The Day at a Glance | May 25 2022

The Top

*Growth for Mexico`s economy was revised upwards in the 1Q22 (1% q/q vs 0.9% prev.).

*Raphael Bostic (Atlanta FED) suggests a pause in monetary normalization in September if inflation and the economy slow down.

*Mexico`s exports increased 0.86% monthly in April (16% annual); imports did the same in 5.2% m/m (25.7% annual) and recorded a 1,884 million dollar deficit during the month.

*Protectionism threatens to create greater inflation and scarcity; Fitch Solutions assures that up to 30 countries have limited food exports to ensure local supply.

*The Federal Reserve`s meeting minutes are expected to be made public this afternoon (1:00 pm Mexico City time).

Economic environment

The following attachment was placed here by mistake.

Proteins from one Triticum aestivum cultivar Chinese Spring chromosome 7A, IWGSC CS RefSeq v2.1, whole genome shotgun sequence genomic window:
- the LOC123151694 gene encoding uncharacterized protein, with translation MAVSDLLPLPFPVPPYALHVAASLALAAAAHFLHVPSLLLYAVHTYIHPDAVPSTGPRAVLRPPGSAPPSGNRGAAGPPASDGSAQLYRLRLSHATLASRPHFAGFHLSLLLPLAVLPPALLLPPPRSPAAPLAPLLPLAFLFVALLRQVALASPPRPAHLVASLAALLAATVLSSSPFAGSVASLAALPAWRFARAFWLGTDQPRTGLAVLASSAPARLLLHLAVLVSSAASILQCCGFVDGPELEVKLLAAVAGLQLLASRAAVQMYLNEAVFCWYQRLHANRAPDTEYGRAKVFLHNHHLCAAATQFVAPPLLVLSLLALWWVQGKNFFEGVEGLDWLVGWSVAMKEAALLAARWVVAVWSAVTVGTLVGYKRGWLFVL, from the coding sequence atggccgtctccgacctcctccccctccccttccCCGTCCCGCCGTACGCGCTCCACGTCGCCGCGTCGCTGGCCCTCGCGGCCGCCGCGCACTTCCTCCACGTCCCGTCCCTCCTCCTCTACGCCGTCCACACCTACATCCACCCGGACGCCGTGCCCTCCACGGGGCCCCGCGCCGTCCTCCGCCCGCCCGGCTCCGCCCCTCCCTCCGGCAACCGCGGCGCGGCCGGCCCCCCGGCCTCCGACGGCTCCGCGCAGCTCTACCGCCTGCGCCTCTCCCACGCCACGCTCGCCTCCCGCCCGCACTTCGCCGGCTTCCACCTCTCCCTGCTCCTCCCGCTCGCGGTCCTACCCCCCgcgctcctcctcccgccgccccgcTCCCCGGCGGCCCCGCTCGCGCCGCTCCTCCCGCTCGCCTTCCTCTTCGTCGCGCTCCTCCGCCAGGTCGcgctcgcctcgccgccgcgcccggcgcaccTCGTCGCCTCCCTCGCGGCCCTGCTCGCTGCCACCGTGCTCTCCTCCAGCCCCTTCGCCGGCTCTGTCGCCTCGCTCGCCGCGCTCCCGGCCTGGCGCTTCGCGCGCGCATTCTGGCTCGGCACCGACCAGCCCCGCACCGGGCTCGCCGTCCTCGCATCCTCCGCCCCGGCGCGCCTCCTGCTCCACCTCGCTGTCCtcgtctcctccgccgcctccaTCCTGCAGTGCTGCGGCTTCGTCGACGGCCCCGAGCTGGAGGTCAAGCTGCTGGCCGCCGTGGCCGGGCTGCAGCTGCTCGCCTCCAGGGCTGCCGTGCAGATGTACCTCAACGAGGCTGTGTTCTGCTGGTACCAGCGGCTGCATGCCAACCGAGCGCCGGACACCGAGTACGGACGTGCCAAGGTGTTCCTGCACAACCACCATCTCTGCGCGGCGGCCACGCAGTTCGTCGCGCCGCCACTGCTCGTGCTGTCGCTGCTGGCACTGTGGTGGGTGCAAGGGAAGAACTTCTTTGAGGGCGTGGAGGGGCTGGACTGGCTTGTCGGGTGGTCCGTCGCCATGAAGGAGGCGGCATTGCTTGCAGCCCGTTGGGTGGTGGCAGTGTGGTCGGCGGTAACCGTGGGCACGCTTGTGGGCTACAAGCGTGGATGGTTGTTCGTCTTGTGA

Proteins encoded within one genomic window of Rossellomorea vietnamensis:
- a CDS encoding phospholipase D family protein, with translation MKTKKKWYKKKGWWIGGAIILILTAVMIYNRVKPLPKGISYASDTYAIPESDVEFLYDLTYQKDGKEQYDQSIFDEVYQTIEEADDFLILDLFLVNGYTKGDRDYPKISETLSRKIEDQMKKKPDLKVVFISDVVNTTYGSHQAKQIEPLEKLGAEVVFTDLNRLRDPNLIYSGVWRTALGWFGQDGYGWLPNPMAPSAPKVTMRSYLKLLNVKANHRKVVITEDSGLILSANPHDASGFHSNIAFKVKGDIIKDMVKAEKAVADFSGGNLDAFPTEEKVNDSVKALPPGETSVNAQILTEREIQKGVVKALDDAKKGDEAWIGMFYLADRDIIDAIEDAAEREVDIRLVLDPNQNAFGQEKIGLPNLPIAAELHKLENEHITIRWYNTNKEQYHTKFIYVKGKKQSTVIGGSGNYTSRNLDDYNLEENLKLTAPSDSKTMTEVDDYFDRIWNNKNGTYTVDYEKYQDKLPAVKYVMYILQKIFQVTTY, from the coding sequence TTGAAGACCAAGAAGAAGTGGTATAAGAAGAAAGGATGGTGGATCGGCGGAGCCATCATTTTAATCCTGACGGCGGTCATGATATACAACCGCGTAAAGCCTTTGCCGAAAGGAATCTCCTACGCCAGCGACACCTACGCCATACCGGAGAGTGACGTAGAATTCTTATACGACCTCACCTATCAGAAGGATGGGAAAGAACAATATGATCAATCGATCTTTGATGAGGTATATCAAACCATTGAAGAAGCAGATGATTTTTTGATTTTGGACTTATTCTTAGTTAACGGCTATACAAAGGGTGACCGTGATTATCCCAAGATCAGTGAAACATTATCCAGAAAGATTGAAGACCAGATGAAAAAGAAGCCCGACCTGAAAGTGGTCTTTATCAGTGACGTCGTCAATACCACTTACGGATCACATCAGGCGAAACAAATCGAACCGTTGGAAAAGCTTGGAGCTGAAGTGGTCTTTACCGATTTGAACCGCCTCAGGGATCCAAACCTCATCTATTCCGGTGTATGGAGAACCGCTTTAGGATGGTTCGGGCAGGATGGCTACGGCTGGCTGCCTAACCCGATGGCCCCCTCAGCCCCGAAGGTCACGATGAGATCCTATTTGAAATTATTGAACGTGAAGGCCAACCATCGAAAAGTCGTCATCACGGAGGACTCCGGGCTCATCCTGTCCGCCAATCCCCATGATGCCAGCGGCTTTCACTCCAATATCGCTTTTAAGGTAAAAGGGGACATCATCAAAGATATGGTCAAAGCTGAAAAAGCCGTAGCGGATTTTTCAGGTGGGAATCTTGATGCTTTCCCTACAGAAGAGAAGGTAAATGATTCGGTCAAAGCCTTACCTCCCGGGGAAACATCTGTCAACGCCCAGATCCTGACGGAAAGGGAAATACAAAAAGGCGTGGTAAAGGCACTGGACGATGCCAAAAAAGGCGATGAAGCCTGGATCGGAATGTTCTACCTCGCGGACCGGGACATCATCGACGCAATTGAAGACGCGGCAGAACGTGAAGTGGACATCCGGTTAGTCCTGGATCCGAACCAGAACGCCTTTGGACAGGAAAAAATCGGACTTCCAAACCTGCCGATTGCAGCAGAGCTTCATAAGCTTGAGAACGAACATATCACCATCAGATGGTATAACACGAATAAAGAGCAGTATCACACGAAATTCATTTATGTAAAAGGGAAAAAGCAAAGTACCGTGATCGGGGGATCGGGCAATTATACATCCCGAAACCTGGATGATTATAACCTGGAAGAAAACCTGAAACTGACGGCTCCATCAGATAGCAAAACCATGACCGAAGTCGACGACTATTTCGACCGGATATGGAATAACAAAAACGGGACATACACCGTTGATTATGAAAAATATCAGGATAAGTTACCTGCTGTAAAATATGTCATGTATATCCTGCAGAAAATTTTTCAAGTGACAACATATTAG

Mexico`s economy grows. According to revised figures, Mexico`s GDP expanded 1% in the 1Q22, compared to the previous quarter. The data confirms an acceleration in Mexico`s economy at the start of 2022, however, this could be short-lived. At an annual rate, growth set at 1.8%, slightly above the 1.6% reported in preliminary figures. The industrial (1.2% q/q) and the services (1.3% q/q) sectors led the expansion, while the primary sector receded (-) 2% during the quarter. At an annual rate, all of the sectors logged growth (primary 2.1%, secondary 3%; tertiary 0.9%) and showed that services continued to lag in their recovery, led by the industrial sector, which has been boosted by strong expansion in the United States. In fact, trade balance figures confirmed that the positive figures in exports extended into the beginning of the 2Q22 after recording 16% annual growth in April. Imports have also continued showing improvement (25.7% annual), although this mostly responds to an increase in oil imports (71.1% annual) due to higher energy prices at a global level. Despite the positive growth figures in the 1Q22, the outlook seems complicated as the US aggressive monetary normalization process slows down growth in the country`s largest trade partner and will bring negative effects to growth in Mexico`s industrial-exporting sector. Additionally, a restrictive monetary policy has been implemented in order to contain inflation, something that will simultaneously limit expansion in the domestic market. In fact, the increasing rates cycle has not come to an end, and Jonathan Heath, Deputy Governor of the Central Bank of Mexico, recently assured Bloomberg that 200-300 base point increases could be necessary in order to take the interest rate up to 9% or even 10%, given the current inflationary environment.